FIG. 3 illustrates another example of an optical wave guide provided in a semiconductor device. In this example, the interconnects (e.g., Cu interconnects) 108 may be formed in the ILD layer 107. The hole, cavity, or other opening 109 may be formed by etching followed by attaching, and thereby electrically connecting, the transmitter and/or receiver 110 to the interconnects 108. The transmitter and/or receiver 110 may be attached to the interconnects via solder 112, for example. Thus, in this example, an optical signal may be transmitted or guided to and/or from the core insulator layer 102 via the air hole 109.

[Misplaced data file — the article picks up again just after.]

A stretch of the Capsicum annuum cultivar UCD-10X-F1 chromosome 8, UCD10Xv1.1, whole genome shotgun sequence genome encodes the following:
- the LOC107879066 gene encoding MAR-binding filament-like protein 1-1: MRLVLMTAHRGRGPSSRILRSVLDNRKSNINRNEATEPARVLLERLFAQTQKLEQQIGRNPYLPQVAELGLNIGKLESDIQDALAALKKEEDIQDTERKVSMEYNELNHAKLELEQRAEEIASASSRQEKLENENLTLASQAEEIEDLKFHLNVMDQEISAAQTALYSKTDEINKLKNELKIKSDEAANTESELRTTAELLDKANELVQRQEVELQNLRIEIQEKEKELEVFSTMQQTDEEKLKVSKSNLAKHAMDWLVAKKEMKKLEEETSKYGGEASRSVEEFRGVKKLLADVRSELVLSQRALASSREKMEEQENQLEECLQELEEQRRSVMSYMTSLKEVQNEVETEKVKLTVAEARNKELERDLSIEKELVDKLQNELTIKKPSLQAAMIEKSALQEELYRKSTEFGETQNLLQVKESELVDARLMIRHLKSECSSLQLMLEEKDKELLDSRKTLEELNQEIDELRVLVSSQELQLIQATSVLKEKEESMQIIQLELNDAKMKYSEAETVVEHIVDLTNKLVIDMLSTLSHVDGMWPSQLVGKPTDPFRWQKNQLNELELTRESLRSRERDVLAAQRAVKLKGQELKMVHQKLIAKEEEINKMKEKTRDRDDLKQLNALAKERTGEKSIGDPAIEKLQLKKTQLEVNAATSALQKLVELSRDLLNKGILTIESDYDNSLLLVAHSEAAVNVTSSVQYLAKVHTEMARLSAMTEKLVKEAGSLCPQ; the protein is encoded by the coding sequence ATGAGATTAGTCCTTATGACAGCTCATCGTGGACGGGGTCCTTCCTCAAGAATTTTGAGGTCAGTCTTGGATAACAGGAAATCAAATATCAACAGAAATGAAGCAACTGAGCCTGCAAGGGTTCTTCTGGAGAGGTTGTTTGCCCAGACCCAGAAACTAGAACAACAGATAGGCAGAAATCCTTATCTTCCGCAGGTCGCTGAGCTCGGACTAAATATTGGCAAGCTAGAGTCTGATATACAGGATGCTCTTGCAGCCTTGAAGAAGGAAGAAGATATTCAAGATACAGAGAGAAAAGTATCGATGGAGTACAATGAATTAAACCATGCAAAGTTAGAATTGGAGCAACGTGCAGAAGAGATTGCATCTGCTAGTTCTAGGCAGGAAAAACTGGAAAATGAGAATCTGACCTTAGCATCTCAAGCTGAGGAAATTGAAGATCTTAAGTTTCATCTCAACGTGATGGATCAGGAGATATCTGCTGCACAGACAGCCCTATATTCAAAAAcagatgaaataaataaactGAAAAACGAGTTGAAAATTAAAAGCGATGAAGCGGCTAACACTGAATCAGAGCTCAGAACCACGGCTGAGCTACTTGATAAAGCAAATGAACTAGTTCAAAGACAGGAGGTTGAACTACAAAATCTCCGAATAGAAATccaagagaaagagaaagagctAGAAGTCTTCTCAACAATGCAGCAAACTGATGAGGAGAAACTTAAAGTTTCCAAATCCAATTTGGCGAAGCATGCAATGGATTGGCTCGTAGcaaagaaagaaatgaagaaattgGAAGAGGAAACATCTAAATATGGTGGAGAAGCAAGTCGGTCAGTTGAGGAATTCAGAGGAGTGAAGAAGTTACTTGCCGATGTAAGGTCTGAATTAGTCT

FIG. 4 illustrates another example of an optical wave guide provided in a semiconductor device. In this example, after the interconnects 108 are formed, a hole 109 may be etched. In this example, the hole 109 may be etched through the insulator film layer 105 and the SOI insulator layer 103 to the core insulator layer 102. In addition, as illustrated in the example of FIG. 4, a prism 112 may be formed within the hole 109 to bend the light and further facilitate directing the light between hole 109 and the core insulator layer 102. A transmitter or receiver 110 for transmitting or receiving optical signals may be attached to the interconnects 108. FIG. 4 illustrates the transmitter or receiver 110 attached to the interconnects 108 via solder connectors 113. In any of these examples, the transmitter or receiver 110 may be attached to the interconnects 108 by bump technology, for example. Thus, in the example illustrated in FIG. 4, an optical signal may be transmitted to and from the core insulator layer 102 and guided through the etched hole 109 via a prism 112.